With constructive destructiveness to more cost security in school renovations
Sometimes you just have to go through, or more precisely, into the wall. Because it is only with so-called destructive inspections before the planning of a school renovation begins that it is ensured that nasty surprises with unplanned cost increases are virtually ruled out during the implementation of the renovation work.
In many buildings, structural damage, corrosion damage or deficiencies in sealing or fire protection are often hidden. If these defects are only discovered in the course of the renovation work, they can quickly lead to enormous cost increases or even to the abandonment of the work because the plans can no longer be implemented. For example, in many school buildings from the 1950s and 1960s, the load-bearing structures were often weakly dimensioned, so that they no longer meet the current structural requirements and thus do not allow the desired renovation work. If this is recognised too late, the entire renovation is at risk. Destructive testing, which in this case checks the concrete quality, can prevent this problem by taking the results of this test into account at the planning stage.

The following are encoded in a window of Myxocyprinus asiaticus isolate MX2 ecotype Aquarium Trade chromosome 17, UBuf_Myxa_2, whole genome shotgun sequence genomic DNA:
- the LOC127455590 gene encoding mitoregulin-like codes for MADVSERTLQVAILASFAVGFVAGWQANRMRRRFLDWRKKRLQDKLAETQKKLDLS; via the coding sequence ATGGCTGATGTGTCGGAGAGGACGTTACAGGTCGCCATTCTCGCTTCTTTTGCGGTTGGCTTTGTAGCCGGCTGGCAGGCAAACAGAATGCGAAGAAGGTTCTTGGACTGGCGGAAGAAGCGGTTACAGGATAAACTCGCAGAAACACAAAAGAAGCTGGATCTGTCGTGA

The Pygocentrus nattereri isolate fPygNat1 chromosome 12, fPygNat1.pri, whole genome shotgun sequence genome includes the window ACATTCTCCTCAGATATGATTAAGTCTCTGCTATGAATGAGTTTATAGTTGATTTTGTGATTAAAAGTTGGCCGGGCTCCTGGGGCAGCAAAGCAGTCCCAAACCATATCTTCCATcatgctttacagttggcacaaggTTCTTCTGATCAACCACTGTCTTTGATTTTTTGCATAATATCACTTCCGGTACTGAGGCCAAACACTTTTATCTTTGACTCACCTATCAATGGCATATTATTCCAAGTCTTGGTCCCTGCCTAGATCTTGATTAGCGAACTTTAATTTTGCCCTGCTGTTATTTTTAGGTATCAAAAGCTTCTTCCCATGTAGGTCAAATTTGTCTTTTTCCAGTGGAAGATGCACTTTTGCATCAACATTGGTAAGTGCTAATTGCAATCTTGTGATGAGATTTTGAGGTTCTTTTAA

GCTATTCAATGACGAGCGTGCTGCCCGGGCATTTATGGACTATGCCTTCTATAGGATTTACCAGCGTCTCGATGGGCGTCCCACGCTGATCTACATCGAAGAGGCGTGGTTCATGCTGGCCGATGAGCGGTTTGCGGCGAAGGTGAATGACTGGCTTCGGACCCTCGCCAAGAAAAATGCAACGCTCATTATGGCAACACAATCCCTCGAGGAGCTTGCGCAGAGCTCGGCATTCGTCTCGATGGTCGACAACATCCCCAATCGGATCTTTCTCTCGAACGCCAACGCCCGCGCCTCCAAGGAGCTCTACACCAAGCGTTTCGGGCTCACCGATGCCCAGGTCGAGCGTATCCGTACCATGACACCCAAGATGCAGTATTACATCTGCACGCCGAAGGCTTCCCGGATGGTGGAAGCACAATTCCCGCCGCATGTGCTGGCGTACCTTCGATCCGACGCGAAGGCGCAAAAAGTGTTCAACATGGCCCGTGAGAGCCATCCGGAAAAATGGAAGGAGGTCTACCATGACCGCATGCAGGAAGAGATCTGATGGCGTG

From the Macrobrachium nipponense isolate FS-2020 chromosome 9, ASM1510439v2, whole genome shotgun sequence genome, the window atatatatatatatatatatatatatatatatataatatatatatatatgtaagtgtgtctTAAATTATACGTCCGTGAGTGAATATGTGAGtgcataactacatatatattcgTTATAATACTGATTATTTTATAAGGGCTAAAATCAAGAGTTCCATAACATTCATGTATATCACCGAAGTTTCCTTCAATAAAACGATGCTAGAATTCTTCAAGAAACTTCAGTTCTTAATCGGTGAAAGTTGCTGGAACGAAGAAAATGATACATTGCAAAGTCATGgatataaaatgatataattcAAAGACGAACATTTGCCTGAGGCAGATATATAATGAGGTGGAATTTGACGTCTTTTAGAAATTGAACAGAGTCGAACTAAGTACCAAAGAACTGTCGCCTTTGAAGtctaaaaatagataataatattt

Taking a look behind the facade "When refurbishing schools, especially those dating from the 1960s and 70s or older, it is essential to carry out a destructive test of the building structure at the points that could potentially jeopardise the implementation of a refurbishment measure. Andreas Schlote, partner of REC Partners GmbH, a specialist in the planning segment of schools and educational facilities, explains. "It is downright negligent not to risk this look behind the facades in order to identify problems in advance that can significantly hinder the refurbishment if not discovered in time. In the last instance, they may even lead to the realisation that demolition and new construction is the more economical solution."
There are numerous places in and on many school buildings, especially if they have been rebuilt and extended several times in the past decades, that require a critical examination for "heart and kidneys". In these cases, risks for renovation can usually only be found out through destructive testing. "Due to their extensive experience, corresponding technical experts have a good eye for where potential sources of danger and pollutants can arise and where destructive tests are necessary," says Schlote. "If you forego these tests in the run-up to renovation planning, you are more or less in the dark when it comes to planning and get involved in a game with an uncertain outcome when renovating a school."